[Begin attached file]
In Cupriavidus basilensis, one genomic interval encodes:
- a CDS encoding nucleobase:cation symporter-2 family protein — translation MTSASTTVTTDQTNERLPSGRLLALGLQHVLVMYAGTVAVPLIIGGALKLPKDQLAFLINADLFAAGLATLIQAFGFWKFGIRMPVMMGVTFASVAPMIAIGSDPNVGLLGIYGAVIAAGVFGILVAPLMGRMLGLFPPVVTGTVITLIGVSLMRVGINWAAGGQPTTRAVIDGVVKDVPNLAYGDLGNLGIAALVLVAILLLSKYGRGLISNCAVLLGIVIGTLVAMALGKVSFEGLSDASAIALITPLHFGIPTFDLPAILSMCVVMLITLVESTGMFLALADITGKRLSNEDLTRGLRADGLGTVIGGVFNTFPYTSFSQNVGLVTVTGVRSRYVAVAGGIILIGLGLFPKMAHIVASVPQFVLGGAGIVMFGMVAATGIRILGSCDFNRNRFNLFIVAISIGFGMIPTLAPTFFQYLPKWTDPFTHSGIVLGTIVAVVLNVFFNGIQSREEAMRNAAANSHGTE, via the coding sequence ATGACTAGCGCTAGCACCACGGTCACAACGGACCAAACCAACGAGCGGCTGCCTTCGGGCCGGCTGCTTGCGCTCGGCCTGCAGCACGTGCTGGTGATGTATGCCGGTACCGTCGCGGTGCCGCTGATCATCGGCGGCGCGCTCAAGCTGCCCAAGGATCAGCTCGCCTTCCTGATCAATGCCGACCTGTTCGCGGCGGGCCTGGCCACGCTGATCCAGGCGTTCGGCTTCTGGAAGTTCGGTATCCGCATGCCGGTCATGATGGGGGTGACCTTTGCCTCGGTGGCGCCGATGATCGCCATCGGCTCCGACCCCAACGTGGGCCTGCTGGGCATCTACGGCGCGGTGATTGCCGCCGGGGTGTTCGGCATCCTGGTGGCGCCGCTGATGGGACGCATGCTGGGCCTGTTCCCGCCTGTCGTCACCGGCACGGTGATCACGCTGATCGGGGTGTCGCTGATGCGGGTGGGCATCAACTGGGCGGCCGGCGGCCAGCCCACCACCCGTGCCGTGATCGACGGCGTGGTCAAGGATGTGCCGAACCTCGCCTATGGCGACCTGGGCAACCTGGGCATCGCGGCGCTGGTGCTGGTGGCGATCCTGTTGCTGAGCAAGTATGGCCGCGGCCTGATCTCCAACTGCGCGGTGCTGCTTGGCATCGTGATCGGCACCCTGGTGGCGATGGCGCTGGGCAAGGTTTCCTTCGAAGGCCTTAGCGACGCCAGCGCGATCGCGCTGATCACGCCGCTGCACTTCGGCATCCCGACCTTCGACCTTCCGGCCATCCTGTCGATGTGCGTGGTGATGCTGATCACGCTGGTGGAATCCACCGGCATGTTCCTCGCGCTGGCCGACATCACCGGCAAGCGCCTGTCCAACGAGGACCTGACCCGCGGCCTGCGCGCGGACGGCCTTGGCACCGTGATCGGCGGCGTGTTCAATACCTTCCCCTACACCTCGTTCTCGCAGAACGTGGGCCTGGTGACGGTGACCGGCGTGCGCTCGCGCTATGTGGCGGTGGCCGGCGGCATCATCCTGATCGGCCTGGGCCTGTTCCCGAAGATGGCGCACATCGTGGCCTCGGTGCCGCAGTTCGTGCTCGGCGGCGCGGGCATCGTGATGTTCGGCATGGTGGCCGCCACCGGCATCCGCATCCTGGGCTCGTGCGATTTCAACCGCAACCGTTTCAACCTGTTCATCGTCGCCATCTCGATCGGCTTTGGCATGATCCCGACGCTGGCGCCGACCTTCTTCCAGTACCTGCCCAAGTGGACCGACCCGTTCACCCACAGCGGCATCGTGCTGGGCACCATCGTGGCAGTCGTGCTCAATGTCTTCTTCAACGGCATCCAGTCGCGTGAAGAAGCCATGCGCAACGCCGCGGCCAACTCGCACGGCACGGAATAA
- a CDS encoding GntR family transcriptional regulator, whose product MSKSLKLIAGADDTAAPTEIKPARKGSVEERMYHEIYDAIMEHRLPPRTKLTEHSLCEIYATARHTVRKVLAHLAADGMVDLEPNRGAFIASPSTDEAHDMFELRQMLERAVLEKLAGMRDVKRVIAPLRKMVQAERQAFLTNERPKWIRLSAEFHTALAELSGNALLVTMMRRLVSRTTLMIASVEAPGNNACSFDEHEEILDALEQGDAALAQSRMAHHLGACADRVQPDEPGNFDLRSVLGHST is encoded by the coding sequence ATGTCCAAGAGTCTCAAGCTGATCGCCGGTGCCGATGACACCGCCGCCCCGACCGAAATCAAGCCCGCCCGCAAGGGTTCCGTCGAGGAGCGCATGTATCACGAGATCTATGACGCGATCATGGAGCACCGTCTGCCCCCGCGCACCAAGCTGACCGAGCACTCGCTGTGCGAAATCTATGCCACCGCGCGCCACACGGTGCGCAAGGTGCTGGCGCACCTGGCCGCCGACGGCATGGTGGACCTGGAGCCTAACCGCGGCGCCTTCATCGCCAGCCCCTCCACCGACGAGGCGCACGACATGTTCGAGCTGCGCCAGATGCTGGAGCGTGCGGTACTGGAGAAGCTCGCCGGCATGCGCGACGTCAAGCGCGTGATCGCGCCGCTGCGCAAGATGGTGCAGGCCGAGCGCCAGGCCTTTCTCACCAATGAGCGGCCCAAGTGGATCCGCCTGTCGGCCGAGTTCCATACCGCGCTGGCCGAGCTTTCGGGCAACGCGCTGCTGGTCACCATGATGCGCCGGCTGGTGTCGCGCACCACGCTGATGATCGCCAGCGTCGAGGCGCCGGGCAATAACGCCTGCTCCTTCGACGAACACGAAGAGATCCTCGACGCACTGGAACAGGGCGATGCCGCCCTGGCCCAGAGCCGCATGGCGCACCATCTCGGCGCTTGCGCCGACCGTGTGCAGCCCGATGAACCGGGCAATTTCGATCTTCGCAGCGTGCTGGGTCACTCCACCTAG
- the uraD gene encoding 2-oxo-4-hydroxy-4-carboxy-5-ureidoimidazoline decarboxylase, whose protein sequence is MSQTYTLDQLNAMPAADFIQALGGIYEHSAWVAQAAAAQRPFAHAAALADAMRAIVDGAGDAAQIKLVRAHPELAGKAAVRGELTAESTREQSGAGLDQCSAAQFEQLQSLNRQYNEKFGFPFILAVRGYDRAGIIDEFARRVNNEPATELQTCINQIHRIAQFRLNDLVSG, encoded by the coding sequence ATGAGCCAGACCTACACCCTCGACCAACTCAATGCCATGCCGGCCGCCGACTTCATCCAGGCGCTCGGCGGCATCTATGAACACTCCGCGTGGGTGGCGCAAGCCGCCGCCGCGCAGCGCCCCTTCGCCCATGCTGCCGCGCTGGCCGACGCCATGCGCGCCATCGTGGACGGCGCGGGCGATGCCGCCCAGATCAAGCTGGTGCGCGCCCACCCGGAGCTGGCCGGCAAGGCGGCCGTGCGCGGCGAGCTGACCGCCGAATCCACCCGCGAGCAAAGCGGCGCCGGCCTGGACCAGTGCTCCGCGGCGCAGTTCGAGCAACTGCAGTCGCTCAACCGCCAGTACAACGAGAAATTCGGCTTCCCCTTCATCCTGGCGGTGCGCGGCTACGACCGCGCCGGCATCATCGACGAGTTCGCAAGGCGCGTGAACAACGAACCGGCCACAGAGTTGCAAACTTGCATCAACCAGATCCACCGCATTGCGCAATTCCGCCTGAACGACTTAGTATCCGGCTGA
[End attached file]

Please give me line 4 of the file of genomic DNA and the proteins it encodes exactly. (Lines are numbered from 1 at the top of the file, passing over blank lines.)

- the uraD gene encoding 2-oxo-4-hydroxy-4-carboxy-5-ureidoimidazoline decarboxylase, whose protein sequence is MSQTYTLDQLNAMPAADFIQALGGIYEHSAWVAQAAAAQRPFAHAAALADAMRAIVDGAGDAAQIKLVRAHPELAGKAAVRGELTAESTREQSGAGLDQCSAAQFEQLQSLNRQYNEKFGFPFILAVRGYDRAGIIDEFARRVNNEPATELQTCINQIHRIAQFRLNDLVSG, encoded by the coding sequence ATGAGCCAGACCTACACCCTCGACCAACTCAATGCCATGCCGGCCGCCGACTTCATCCAGGCGCTCGGCGGCATCTATGAACACTCCGCGTGGGTGGCGCAAGCCGCCGCCGCGCAGCGCCCCTTCGCCCATGCTGCCGCGCTGGCCGACGCCATGCGCGCCATCGTGGACGGCGCGGGCGATGCCGCCCAGATCAAGCTGGTGCGCGCCCACCCGGAGCTGGCCGGCAAGGCGGCCGTGCGCGGCGAGCTGACCGCCGAATCCACCCGCGAGCAAAGCGGCGCCGGCCTGGACCAGTGCTCCGCGGCGCAGTTCGAGCAACTGCAGTCGCTCAACCGCCAGTACAACGAGAAATTCGGCTTCCCCTTCATCCTGGCGGTGCGCGGCTACGACCGCGCCGGCATCATCGACGAGTTCGCAAGGCGCGTGAACAACGAACCGGCCACAGAGTTGCAAACTTGCATCAACCAGATCCACCGCATTGCGCAATTCCGCCTGAACGACTTAGTATCCGGCTGA